From Corporate Life To Relationship Coach: Healing Traumas & Insecure Attachment with Chris Rackliffe

Note: Beginning at 16:34 sensitive topics like sexual abuse and addiction are discussed.

In just a few short years, Chris Rackliffe went from a corporate career in the New York City entertainment industry to becoming an author, anxious attachment style coach, mental health advocate, and his true authentic self. It took an unexpected layoff from People Magazine to force Chris into months of self-reflection, but with those months came realizations that have not only helped Chris’ emotional healing, but thousands of others on and offline. In today’s episode of Lift U Up: Inspiring Health Stories, we are touched with an example of Chris’ incredible storytelling as he walks us through his journey to where he is today, and the importance of change.  

Hitting his “Peak”

After graduating college at the University of Miami, Chris Rackliffe brought his life to New York City and started his career in the magazine industry, working his way up to providing social media strategy for People Magazine. For almost a decade Chris loved the work he did, the events he attended, and the network he built. Unfortunately, all the fun and hard work meant Chris gave up a lot too – especially, time for himself. 

One day in 2017, that all changed. People Magazine restructured and Chris was laid off. He was faced with the challenge of finding where his path led next. As with any layoff, Chris was immediately impacted with different types of emotions. He was blindsided, felt imposter syndrome, and questioned his worth.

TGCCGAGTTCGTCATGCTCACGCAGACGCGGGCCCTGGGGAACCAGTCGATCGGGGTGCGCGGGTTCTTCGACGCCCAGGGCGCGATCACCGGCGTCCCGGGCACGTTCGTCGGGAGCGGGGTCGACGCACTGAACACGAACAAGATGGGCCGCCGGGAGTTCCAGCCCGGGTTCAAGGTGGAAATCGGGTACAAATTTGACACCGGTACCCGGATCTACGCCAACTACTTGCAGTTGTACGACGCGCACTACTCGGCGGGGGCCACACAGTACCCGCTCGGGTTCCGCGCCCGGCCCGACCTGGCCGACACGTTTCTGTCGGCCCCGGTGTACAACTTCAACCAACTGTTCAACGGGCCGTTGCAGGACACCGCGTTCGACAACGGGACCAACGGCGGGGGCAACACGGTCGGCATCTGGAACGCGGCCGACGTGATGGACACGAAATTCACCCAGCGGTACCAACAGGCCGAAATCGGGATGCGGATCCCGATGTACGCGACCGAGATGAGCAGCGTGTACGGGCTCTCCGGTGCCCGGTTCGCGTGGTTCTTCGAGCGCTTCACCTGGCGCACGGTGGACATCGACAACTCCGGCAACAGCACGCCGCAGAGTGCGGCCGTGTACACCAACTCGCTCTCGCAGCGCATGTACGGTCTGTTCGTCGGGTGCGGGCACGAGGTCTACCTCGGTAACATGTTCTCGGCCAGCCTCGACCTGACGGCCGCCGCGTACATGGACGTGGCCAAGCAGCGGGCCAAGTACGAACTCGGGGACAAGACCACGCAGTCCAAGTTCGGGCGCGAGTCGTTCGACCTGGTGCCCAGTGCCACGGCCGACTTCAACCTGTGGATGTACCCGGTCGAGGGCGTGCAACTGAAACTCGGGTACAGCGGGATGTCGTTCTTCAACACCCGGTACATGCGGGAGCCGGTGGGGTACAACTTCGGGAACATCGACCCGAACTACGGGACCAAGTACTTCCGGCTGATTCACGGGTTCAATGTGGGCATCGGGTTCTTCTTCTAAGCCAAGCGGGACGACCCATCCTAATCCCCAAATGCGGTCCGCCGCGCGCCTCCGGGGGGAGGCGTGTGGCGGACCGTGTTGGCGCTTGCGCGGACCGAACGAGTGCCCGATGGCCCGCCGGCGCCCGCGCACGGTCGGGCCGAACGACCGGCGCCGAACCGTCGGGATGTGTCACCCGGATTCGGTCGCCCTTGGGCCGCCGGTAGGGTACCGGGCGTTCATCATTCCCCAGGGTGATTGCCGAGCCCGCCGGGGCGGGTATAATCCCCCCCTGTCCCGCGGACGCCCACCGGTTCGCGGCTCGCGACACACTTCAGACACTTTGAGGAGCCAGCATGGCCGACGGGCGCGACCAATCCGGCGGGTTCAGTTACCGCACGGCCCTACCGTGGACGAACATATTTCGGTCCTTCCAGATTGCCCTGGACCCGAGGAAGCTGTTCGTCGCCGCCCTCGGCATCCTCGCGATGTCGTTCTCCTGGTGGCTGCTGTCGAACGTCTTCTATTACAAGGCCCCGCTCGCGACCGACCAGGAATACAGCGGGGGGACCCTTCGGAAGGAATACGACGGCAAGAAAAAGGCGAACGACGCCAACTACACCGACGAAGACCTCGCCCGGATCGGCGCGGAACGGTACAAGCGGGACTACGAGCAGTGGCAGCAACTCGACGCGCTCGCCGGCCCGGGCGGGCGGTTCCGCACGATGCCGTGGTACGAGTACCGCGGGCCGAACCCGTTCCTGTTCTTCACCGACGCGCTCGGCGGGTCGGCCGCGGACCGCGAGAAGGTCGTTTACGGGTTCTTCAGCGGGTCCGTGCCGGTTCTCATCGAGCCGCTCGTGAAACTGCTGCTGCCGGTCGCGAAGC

Finding Himself Again

Chris shares that when he was first laid off, one of his methods of processing emotions was through journaling. As a natural storyteller, Chris found writing to be the best way to let out everything he was feeling. Through this therapeutic process, Chris realized just how much he loved getting his story down on paper. 

This wasn’t the only time Chris shared his story through writing. With a large social media following (for the average user), Chris was used to touching individuals with his thoughtful posts about his personal life and past trauma. Writing provided Chris with the space to be open and use his experiences for the betterment of others. 

The Next Chapter

With a new love for writing Chris spent the next few years using his free time (which he was now able to enjoy with a new full-time job) writing what he later self-published: It’s Good to See Me Again. He wrote about his past trauma, the work he put in towards healing, and things he learned along the way. His goal? To help people who may be struggling with the same emotions as him.

Shortly after, Chris created his anxious attachment style coaching program to reach even more people with his words. Thanks to his social media background, Chris gained the attention needed to pursue coaching fulltime and feels fulfilled in the career he built.  

When it comes to healing past traumas Chris Rackliffe points out:

  1. You are not alone. 
  2. You don’t have to heal alone.
  3. You must take intentional action to let go of the things holding you back.

What else can you expect from this episode?

  • Why Chris felt like he peaked at 30, and how that made dealing with change even harder. 
  • The impact of the quote “Change is the only constant,” in Chris’ life.
  • How even the busiest people have time for self-care, and why leaving it last on your priority list is only holding you back.
  • Chris’ personal stories of trauma and how he personally learned to find peace with his experiences. 
  • Why Chris didn’t let “not having enough followers” keep him from making his impact as an author and coach. 

Where to find Chris Rackliffe: